Pawn Shops

I got to thinking about stores that sell used merchandise, such as used bookstores and pawn shops, and how they started out. Where their initial merchandise came from. It quickly dawned on me, that in an example like a used bookstore, they probably start with a personal collection, and/or go around and buy up estate and other collections until they have enough used books coming in from customers. Come to think of it, they probably continue to purchase large collections from estates and whatnot.

But how about a pawn shop? Let’s say I’m opening up “Anamorphic’s Pawn Shop”. Do I just open up an empty store and wait for people to come and pawn me their crap, and then hope they don’t come back for it so I can eventually sell it at a profit? Or do I go around to yard sales and just buy a bunch of used crap to get my start? Anyone here in the lucrative pawn industry?

I suppose you could start off with bare shelves. After all, pawn shops are primarily in the loan (shark) business - you’d be offering CASH RIGHT NOW! for almost any and all goods, so you would acquire an inventory soon enough.

Pawnshops make most of their income from interest on loans. According to the National Pawnbroker’s Association, 70-80% percent of all pawns are redeemed. The sale of unredeemed merchandise is a small part of their income. Because of the overhead involved in retailing unredeemed merchandise, I am sure most pawnbrokers would prefer that all pawns were redeemed, and nobodies “crap” had to be resold.

I guess, as opposed to a resale shop, you have to consider what percentage of those pushing themselves through the door of a pawn shop are there to shop for goods versus those who are there to pawn an item.

I worked in a pawnshop for 5 years. Some shops DO start out with nothing. Others buy used merchandise from out-of-business stores. Some will offer low-to-medium quality new merchandise. As mentioned above, the pawnbroker wants the client to redeem his pawn. Selling used mechandise can be difficult. A lot of times, the shop ends up eating the item by selling it for what they have in it. Most shops make a TON of money on interest (20-33% is the going rate). You’d be amazed at how many people will pay fees for months and even years on an item. One guy had pawned a gun so that his wife couldn’t get it in a divorce (property belongs to the pawnshop for the duration of the loan since it’s collateral). The gun stayed in pawn for FIVE YEARS! The guy had paid about 3 times the value of the gun during that time.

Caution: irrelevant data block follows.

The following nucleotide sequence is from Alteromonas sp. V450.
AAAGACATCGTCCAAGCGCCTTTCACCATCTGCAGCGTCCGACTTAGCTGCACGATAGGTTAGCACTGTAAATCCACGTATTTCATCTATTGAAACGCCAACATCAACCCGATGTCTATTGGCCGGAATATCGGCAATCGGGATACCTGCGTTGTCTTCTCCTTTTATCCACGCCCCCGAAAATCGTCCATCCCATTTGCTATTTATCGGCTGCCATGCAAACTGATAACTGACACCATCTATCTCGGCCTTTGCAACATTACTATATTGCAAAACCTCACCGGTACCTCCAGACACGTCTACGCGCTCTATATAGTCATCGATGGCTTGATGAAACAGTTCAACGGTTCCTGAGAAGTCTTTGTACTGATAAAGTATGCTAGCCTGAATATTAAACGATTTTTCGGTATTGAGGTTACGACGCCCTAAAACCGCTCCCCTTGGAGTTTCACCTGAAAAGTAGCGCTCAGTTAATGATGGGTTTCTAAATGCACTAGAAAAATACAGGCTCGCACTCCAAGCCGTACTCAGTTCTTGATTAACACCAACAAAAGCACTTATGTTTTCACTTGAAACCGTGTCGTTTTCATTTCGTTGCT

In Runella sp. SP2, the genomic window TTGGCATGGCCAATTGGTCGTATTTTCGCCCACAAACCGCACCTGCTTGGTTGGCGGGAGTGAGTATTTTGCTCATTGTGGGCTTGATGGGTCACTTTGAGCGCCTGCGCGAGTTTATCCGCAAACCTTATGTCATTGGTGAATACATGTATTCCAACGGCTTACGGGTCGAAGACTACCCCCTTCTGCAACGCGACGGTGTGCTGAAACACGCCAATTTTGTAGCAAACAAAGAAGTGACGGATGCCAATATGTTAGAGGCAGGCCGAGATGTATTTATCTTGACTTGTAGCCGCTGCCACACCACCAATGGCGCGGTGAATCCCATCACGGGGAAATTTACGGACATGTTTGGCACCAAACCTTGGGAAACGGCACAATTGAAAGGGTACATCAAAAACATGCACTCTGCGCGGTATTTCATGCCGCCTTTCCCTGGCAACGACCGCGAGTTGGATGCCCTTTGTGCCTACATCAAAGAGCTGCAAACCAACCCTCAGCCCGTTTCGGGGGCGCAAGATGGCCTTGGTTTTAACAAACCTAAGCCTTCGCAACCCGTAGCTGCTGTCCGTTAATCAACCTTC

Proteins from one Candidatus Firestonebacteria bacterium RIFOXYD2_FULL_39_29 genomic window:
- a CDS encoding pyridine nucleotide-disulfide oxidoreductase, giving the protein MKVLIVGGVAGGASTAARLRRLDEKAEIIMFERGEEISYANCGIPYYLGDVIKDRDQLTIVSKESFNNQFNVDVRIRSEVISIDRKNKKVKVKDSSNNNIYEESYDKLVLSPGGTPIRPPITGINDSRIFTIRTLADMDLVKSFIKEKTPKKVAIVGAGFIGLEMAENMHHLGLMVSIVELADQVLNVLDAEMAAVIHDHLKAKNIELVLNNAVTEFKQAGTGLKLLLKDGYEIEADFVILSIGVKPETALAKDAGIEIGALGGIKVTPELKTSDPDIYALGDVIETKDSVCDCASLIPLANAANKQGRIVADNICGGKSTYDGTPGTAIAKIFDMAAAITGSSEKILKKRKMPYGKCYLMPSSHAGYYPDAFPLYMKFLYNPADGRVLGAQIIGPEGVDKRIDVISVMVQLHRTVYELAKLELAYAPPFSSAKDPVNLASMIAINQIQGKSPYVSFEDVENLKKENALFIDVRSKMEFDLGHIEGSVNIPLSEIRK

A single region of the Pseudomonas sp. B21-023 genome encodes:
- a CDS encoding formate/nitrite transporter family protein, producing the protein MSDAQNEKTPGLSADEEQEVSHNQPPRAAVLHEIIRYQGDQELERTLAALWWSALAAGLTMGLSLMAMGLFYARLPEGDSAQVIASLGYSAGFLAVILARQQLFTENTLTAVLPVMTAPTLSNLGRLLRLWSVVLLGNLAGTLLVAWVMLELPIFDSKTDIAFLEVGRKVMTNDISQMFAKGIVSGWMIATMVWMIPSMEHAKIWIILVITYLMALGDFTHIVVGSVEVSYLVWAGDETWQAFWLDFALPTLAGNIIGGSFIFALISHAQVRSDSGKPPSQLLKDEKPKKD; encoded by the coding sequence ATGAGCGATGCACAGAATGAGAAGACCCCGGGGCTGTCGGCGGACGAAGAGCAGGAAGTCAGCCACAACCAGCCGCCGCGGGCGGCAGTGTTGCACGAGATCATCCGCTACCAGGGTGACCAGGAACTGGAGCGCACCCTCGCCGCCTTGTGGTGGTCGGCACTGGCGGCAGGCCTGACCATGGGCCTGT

The pawnshop Fear Itself linked to advertises rates “from as low as 5% per month.”

60% APR, as a minimum? Yikes! :eek:

Just called a pawn shop owner friend of mine, and she said that a great many pawn shops these days are franchises, and you (or whoever) are provided with a start of stuff and some is even provided as time goes by if there is a glut of a particular item in a specific area or you’re area has a absense of an item or items (She said Vegas is an excellent source of musical instruments).

She said that she became a pawn shop owner by way of a second hand/antique store. People just kept coming in and pawning stuff. She said it is much, much more profitable than the second hand sales, but it is also much more regulated by the communities her shops are in. The shops are only allowed in cetain areas and only permited to be open at certain hours. She also said that there is a much higher incidence of robbery.

She didn’t say it, but she has become quite wealthy as a pawn shop owner and has branched out into a number of other more mainstream fields, like real estate, used cars and jewelry.

5% per month compunded monthly is closer to an 80% APR.